Monthly Archive for September, 2013

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Dana Matthews – One Farm One Decade

Dana Matthews

One Farm One Decade


Over thirty years ago, photographer Dana Matthews and writer Richard Giles met in the rural deep south. Matthews came from her grandmother’s farm and Giles from the Delta by way of farms in the Mississippi Black Belt. Between Matthews’s home in Alabama and Giles’s home in Mississippi lies Hale county Alabama, where Walker Evans and James Agee collaborated to make “Let Us Now Praise Famous Men”, that amazing document about people struggling to survive in places where food, hardship, beauty and hunger meet. These realities very much describe the lives of small-scale farmers in America today.

We came north, not together, but by separate accidents, and found our familiar ‘south’ in the Catskills region of New York State. Delaware County, three hours out of the great city, the watershed from which New York drinks, with its deep rich soils along the rivers, is one of the poorest counties in the state. This ironic tune plays again and again across our country rich land, poor people; good food gone over to a land of potato chips. Giles came back to the country with his wife Holley, to farm small and to write. Matthews came from her Brooklyn art studio in a blighted urban wasteland to her cabin in the woods to create.

All of this is to say that the collaboration between this photographer and this writer began years ago and now lives on an old farm in a whole new world of local food, clean food, food touched again by human hands. And the life of the farm and the life of the food comes, yes, from the dirt, but also from the hands of those who grow and harvest it, wash it and pack it into boxes. And this collaboration comes to this land and to these farmers who farm the land to ask for images the photographs and the paragraphs each lusting in their own way for images that, taken together, might make sense of the life of our food.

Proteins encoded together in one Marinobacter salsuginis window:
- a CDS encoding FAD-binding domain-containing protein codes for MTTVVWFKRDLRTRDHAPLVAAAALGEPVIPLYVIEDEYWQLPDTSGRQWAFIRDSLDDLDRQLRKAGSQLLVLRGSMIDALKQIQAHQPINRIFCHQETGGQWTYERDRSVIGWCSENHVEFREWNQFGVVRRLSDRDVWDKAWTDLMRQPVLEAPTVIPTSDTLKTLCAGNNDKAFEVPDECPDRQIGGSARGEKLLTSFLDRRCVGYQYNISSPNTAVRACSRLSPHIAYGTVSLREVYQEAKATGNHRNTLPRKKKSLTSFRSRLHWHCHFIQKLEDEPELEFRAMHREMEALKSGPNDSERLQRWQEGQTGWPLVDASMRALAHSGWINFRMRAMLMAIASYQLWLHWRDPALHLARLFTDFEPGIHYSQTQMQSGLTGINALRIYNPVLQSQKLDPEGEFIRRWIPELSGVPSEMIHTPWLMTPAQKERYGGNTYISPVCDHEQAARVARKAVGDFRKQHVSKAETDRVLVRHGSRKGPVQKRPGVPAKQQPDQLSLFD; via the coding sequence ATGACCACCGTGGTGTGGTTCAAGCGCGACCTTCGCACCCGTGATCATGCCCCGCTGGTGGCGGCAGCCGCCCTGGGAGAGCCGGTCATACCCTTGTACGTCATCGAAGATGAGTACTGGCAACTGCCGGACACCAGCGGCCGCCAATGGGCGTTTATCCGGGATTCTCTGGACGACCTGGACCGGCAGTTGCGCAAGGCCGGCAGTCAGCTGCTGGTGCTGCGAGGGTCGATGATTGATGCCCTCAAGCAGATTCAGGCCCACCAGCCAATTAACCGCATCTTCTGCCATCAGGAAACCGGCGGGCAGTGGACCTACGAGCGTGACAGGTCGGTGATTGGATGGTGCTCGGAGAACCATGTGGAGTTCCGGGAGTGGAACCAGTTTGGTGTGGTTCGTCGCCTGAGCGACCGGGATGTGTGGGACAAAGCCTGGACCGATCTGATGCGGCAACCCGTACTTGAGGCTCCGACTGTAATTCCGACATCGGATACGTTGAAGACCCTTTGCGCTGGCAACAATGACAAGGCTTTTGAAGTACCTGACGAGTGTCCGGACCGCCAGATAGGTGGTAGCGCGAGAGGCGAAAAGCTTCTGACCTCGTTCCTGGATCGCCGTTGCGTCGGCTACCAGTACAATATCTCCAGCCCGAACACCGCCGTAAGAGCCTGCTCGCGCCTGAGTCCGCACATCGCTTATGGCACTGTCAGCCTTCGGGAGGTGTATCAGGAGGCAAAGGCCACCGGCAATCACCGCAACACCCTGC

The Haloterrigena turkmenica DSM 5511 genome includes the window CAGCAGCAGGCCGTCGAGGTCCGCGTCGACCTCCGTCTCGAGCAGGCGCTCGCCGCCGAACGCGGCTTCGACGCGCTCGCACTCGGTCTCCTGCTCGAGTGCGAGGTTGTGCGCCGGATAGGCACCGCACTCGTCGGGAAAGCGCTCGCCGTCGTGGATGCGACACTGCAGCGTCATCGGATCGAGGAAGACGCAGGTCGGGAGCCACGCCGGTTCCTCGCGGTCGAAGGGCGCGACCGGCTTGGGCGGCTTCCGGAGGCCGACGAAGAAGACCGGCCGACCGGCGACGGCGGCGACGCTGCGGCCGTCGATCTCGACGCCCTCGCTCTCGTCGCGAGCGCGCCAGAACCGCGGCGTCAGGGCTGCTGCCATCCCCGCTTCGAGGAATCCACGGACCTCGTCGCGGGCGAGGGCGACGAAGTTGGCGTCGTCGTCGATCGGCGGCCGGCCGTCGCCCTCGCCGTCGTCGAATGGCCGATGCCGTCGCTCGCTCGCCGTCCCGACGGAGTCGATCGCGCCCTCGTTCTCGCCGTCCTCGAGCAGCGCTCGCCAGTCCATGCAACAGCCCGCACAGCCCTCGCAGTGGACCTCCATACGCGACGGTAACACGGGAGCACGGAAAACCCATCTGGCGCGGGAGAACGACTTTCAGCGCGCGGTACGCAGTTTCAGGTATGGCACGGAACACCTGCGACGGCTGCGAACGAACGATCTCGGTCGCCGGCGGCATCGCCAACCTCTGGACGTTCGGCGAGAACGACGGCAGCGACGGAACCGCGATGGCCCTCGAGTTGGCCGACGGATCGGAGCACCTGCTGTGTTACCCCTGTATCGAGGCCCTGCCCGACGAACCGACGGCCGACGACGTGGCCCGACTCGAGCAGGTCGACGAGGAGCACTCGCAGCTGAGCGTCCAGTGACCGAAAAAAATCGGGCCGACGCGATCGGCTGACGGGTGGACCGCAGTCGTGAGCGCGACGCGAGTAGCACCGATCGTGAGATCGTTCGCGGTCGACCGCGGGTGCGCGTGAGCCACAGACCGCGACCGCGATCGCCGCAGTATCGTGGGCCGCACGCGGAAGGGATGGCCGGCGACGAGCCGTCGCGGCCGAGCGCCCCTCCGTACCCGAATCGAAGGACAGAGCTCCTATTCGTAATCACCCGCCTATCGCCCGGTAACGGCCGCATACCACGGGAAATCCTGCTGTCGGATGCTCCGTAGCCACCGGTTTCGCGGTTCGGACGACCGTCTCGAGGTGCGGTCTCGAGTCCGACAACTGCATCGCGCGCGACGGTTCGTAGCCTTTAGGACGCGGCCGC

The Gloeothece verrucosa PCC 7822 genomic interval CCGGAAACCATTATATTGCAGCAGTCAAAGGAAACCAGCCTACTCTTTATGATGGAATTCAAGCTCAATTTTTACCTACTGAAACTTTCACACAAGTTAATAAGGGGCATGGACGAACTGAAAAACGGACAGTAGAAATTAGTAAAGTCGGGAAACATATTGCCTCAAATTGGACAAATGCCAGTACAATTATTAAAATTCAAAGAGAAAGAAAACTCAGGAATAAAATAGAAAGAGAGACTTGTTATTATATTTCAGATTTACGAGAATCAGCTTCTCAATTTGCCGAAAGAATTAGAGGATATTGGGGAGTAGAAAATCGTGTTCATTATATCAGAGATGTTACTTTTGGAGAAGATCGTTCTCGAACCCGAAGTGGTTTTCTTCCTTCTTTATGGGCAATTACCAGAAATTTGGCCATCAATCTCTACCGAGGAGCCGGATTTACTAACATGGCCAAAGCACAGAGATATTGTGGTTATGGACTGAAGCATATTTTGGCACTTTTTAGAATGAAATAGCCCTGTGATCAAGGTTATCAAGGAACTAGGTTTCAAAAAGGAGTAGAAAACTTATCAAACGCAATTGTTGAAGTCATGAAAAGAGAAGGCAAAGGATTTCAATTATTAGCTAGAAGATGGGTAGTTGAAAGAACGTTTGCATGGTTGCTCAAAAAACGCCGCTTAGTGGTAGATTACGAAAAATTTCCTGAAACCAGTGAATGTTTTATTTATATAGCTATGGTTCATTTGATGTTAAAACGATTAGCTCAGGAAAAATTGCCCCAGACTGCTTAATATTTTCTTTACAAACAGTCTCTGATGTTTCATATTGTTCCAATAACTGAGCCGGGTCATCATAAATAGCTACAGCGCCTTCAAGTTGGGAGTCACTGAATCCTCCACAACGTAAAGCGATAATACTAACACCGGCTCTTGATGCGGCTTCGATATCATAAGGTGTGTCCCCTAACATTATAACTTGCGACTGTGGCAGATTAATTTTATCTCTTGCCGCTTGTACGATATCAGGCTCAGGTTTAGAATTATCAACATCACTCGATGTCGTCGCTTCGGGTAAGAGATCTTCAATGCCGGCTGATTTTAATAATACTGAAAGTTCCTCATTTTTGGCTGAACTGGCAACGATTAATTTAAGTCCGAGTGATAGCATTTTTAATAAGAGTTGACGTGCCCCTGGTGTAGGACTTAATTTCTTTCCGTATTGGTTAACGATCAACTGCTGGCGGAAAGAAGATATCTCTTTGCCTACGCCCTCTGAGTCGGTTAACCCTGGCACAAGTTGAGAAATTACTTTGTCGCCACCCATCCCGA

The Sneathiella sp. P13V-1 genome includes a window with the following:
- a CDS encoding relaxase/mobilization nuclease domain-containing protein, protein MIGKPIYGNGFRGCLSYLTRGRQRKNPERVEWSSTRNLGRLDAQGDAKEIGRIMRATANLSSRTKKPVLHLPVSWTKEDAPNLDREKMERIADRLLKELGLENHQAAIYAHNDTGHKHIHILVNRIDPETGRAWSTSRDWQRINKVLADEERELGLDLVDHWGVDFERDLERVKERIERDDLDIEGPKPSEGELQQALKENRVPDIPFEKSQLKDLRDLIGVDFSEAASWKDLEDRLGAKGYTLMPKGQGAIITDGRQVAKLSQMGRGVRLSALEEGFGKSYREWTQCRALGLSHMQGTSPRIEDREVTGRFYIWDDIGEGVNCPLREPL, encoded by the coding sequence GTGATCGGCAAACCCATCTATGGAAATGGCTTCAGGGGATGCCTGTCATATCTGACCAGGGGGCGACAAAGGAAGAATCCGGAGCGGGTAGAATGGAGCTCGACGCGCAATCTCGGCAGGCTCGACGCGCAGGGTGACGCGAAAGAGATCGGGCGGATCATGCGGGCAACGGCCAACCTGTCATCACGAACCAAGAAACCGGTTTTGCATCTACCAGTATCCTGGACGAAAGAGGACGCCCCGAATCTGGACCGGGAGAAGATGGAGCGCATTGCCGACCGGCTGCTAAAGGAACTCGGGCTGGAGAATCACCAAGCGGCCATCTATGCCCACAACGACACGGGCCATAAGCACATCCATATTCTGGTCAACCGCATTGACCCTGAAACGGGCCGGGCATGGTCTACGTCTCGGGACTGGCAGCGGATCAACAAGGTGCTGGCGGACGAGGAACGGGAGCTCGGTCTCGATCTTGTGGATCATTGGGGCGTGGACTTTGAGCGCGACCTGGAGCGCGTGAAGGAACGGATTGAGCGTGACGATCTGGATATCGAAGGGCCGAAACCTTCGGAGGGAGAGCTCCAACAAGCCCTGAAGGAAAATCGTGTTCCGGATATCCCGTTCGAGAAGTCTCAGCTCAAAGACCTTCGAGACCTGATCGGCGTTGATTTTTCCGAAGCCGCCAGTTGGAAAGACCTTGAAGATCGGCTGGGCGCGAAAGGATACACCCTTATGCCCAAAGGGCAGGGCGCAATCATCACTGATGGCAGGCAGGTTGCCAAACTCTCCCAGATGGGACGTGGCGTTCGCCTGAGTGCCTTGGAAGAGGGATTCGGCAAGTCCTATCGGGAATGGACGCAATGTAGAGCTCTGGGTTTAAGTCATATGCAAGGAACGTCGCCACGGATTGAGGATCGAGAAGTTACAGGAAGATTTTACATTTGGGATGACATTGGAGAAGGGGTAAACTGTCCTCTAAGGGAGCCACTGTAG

Excerpts of the writing that will accompany the photos can be found in the “additional details” portion next to the photographs.




Dana Matthews was born in Alabama and currently resides both in Brooklyn, NY and upstate in the Catskills. She received a BFA at the University of Alabama and an MFA at Rhode Island School of Design. For the past twenty years she has worked with her cameras creating photographs and installations that are related to the environment and the sensitive time that we live in. She chooses to practice traditional and alternative processes such as wet-plate collodion, cyanotypes and gelatin silver printing.

Currently, she has a solo show of seascapes at Urban Zen in Los Angeles, CA. Most recently, she had a solo show titled “The Cruel Radiance of What Is” at chashama gallery in Chelsea, NYC  and a photographic installation as well as ‘still life’ photographs in an exhibition titled “Freak Antique” at Delaware Center for the Contemporary Arts. Dana’s work has been exhibited in museums and galleries across the United States and is represented in domestic and international collections.


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Dana Matthews


Sunny Sky

I keep a polaroid of a sunny sky handy for when it rains. Amazing how a quick glance at it completely changes my mood. And I’ve got a million more of these little artefacts that do nothing else but remind me.

A wise person once told me that anyone or anything worth remembering will stay inside your heart no matter what, and that you shouldn’t need anything physical to remind. So true. But just for now, I feel more at ease carrying in my pocket a tiny wooden airplane, an acorn, a coin, a piece of string and a cherry pip. Until I’m ready to let go.


Hello all!

As you certainly have noticed, BurnDiary isn’t working as it should. We are experiencing some technical problems with our account on Instagram, which we hope will be solved fast! We will resume BurnDiary as soon as possible with Anton’s diary.

Thanks for your patience!

All the best from the BURN team :)


Sara Munari – Dolphins Sleep with Open Eyes

Sara Munari

Dolphins Sleep With Open Eyes